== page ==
Performance management helped streamline the budgeting process, and it significantly reduced errors and the time and labor required. Ease of use wasn't great initially, but has improved quite a bit over time. The result is that companies using performance management for budgeting today are able to involve more users, iterate quickly and produce a timely, meaningful budget that people can trust. Once the budget is done, companies can use the same systems for forecasting, which enables them to do so more frequently. Some performance management adopters have even moved to a continuous-planning approach. These businesses are able to manage their operations using the most current plans, a distinct competitive advantage and a far cry from where we were just 10 years ago.
Reporting, or more specifically performance reporting, is also dramatically different from where it was 10 years ago. End users were largely dependent on IT for the creation and maintenance of their reports, a situation neither group was too happy with. Changes to production reports required a long lead time for coding and testing, and end user ad hoc reporting was largely a dream. The reports themselves often compared current month performance to prior months and prior years, not the budget targets in a spreadsheet somewhere.
The key measures on the reports, or key ratios as they were often called, were textbook metrics set in stone years ago. Managers could not easily get the information they needed to run their businesses and, therefore, were forced to make less-informed decisions. Again, if this is still how your company operates, you have some catching up to do. To be fair, some companies had moved past this stage even 10 years ago. They were the early adopters of some of the reporting solutions available from several vendors in the '90s. Even those solutions fell short, though, compared with where we are now.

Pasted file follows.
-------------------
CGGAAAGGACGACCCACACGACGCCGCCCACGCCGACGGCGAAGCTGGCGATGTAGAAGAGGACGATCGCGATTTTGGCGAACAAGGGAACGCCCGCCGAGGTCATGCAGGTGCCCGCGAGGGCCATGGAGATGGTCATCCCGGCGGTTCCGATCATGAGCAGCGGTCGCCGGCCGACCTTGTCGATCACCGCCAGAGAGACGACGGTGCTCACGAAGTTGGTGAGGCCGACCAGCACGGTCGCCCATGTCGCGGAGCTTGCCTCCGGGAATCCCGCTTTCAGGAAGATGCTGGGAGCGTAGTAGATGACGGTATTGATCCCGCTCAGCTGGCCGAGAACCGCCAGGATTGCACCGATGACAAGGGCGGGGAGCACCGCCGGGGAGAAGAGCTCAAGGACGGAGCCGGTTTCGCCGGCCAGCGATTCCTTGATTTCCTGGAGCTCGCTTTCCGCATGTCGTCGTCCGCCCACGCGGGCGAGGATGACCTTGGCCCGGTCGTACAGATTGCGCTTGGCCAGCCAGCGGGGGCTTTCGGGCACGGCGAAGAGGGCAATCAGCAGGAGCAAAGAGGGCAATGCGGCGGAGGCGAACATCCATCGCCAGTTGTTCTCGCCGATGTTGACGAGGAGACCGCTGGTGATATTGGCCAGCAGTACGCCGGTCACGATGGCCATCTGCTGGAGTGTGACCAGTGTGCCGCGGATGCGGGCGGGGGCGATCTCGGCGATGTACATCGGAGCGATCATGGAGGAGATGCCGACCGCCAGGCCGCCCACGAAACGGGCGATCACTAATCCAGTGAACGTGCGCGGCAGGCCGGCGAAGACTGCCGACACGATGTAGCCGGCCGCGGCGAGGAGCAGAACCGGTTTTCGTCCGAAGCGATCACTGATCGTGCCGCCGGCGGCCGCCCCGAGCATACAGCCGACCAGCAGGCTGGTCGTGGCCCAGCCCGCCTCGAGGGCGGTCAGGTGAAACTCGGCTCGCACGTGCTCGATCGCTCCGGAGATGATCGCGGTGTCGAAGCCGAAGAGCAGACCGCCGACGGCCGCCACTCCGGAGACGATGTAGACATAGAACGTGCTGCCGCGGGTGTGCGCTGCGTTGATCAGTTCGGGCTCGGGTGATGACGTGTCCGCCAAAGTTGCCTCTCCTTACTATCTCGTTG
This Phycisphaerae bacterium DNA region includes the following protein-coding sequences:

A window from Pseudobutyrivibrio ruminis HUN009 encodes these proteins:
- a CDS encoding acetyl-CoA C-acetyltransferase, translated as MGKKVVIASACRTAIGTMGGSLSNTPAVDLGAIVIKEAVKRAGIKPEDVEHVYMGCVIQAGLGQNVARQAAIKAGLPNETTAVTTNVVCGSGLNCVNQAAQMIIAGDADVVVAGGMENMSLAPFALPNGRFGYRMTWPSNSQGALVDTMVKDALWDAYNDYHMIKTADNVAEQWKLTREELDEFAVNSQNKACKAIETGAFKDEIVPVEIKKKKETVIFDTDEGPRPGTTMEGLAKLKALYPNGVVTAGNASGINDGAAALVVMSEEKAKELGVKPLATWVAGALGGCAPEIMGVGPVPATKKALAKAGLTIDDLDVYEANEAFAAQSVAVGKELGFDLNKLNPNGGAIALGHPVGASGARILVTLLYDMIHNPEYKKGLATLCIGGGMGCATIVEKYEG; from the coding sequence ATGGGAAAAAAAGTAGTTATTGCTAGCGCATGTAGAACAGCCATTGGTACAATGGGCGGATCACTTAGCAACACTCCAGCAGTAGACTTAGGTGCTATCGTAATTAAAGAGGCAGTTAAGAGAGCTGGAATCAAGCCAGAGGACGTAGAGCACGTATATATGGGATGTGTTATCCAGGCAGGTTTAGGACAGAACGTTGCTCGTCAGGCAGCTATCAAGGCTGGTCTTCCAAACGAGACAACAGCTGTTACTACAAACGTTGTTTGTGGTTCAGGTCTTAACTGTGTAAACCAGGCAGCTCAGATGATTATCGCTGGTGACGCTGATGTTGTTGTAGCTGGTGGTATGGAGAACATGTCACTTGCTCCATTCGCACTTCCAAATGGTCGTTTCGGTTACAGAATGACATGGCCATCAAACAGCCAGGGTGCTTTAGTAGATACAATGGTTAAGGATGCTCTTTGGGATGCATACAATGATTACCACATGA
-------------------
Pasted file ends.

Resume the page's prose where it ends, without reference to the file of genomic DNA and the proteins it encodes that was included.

While there have been reporting solutions available for many years, integrated performance management reporting solutions offer a number of advantages. For one thing, since performance management systems are financial in nature, so are their report creation tools. In the past, pure BI reporting tools required users to think in terms of grids of rows and columns and cells. Using a report writer in a typical performance management system, an end user selects the accounts (sales, expenses, etc.), organizational entities (corporate, U.S. region, etc.) data categories (actual, budget, forecast, etc.) and time periods they are interested in. These types of selections are obviously much more intuitive for a business user.